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If $\kappa$ is weakly inaccessible, then it is a limit cardinal and hence $\kappa=\aleph_\lambda$ for some limit ordinal $\lambda$. Since the cofinality of $\aleph_\lambda$ is the same as the cofinality of $\lambda$, it follows by the regularity of $\kappa$ that $\lambda=\kappa$, and so $\kappa=\aleph_\kappa$, an $\aleph$-fixed point.

The next $\aleph$-fixed point after any ordinal $\beta_0$ must have cofinality $\omega$, since it is $\sup_n\beta_n$, where $\beta_{n+1}=\aleph_{\beta_n}$. So if a weakly inaccessible $\kappa$ is the $\delta$-th $\aleph$-fixed point, it cannot be that $\delta$ is a successor ordinal. But also, since and so $\delta$ is a limit ordinal. Since the $\aleph$-fixed points are closed, it also cannot be that this implies $\delta$ is a limit below \kappa$has the same cofinality as$\kappa$, since then it would be singular, \delta$, and so by regularity it follows that $\kappa=\delta$ and thus, $\kappa$ must be is the $\kappa$-th fixed point.

Essentially the same argument works with $\beth$ and strongly inaccessible cardinals, simply by replacing $\aleph$ everywhere with $\beth$.

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If $\kappa$ is weakly inaccessible, then it is a limit cardinal and hence $\kappa=\aleph_\lambda$ for some limit ordinal $\lambda$. Since the cofinality of $\aleph_\lambda$ is the same as the cofinality of $\lambda$, it follows by the regularity of $\kappa$ that $\lambda=\kappa$, and so $\kappa=\aleph_\kappa$, an $\aleph$-fixed point.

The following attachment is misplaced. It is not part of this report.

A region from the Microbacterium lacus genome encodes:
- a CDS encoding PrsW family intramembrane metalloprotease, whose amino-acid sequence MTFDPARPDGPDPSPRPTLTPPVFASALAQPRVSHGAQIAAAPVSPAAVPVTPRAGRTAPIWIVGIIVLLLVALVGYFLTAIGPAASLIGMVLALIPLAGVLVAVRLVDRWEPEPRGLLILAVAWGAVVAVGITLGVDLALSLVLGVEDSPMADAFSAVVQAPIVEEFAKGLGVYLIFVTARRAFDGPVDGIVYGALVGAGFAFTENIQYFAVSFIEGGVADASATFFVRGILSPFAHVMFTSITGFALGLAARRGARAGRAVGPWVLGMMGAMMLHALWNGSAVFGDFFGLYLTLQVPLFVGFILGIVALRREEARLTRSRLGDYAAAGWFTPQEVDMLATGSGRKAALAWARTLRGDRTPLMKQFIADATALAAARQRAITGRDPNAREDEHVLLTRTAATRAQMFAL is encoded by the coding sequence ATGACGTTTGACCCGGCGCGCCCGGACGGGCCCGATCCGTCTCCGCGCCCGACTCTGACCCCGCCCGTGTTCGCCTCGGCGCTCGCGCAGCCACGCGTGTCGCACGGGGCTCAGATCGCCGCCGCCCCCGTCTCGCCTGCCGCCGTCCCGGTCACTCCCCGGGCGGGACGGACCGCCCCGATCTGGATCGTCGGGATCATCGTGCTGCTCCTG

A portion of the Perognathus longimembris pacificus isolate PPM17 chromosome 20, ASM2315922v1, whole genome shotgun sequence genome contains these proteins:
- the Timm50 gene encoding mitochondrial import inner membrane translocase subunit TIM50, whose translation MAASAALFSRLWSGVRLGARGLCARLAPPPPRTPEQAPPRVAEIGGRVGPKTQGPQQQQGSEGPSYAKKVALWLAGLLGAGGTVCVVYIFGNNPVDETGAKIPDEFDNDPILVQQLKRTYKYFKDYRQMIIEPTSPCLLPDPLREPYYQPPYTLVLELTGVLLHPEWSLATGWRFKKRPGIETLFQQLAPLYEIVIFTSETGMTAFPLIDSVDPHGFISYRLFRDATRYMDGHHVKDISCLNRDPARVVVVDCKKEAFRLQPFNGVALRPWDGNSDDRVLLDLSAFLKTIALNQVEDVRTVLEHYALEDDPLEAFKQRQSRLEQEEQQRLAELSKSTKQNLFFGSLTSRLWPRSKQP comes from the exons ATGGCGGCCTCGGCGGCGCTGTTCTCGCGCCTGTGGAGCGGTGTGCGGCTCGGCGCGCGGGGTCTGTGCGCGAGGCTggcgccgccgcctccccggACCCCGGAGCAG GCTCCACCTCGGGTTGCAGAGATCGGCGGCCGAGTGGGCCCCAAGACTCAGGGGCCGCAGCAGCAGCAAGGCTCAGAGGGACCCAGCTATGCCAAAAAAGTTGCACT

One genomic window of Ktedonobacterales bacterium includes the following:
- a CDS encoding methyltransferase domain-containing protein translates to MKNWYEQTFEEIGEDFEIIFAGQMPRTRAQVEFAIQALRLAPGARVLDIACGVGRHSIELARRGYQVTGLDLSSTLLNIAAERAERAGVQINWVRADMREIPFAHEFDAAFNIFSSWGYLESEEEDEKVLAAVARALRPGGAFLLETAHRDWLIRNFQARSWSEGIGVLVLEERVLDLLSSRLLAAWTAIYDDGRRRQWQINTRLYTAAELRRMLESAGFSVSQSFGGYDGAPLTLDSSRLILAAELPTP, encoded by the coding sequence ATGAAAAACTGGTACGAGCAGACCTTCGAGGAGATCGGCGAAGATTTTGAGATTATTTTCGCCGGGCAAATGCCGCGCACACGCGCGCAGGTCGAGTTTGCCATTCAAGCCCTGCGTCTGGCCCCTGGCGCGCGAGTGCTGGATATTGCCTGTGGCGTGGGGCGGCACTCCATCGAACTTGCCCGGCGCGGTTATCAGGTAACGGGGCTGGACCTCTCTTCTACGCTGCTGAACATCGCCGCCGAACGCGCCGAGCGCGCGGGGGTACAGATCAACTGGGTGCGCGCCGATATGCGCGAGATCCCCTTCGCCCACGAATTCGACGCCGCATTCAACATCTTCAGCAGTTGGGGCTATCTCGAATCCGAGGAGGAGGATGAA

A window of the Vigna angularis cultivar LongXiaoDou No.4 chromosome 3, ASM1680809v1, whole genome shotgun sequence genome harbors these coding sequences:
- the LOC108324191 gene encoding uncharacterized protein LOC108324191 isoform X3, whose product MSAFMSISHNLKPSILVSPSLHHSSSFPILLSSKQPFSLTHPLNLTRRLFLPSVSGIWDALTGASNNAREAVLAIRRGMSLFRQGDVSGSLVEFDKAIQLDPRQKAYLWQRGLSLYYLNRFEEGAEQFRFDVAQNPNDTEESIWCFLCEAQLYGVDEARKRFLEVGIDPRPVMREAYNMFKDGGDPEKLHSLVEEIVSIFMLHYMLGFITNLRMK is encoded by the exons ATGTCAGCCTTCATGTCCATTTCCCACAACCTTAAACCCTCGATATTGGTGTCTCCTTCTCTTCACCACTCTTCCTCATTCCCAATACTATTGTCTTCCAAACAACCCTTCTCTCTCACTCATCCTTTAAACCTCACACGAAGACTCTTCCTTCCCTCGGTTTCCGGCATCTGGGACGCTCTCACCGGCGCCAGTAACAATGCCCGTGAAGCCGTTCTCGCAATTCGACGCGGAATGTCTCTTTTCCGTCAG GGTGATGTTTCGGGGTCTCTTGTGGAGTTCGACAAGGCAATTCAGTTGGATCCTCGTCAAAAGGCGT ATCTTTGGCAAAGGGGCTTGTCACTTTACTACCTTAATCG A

The next $\aleph$-fixed point after any ordinal $\beta_0$ must have cofinality $\omega$, since it is $\sup_n\beta_n$, where $\beta_{n+1}=\aleph_{\beta_n}$. So if a weakly inaccessible $\kappa$ is the $\delta$-th $\aleph$-fixed point, it cannot be that $\delta$ is a successor ordinal. But also, since the $\aleph$-fixed points are closed, it also cannot be that $\delta$ is a limit below $\kappa$, since then it would be singular, and so $\kappa$ must be the $\kappa$-th fixed point.

Essentially the same argument works with $\beth$ and strongly inaccessible cardinals. , simply by replacing $\aleph$ everywhere with $\beth$.

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If $\kappa$ is weakly inaccessible, then it is a limit cardinal and hence $\kappa=\aleph_\lambda$ for some limit ordinal $\lambda$. Since the cofinality of $\aleph_\lambda$ is the same as the cofinality of $\lambda$, it follows by the regularity of $\kappa$ that $\lambda=\kappa$, and so $\kappa=\aleph_\kappa$, an $\aleph$-fixed point.

The next $\aleph$-fixed point after any ordinal $\beta_0$ must have cofinality $\omega$, since it is $\sup_n\beta_n$, where $\beta_{n+1}=\aleph_{\beta_n}$. So if a weakly inaccessible $\kappa$ is the $\delta$-th $\aleph$-fixed point, it cannot be that $\delta$ is a successor ordinal. But also, since the $\aleph$-fixed points are closed, it also cannot be that $\delta$ is a limit below $\kappa$, and so $\kappa$ must be the $\kappa$-th fixed point.

Essentially the same argument works with $\beth$ and strongly inaccessible cardinals.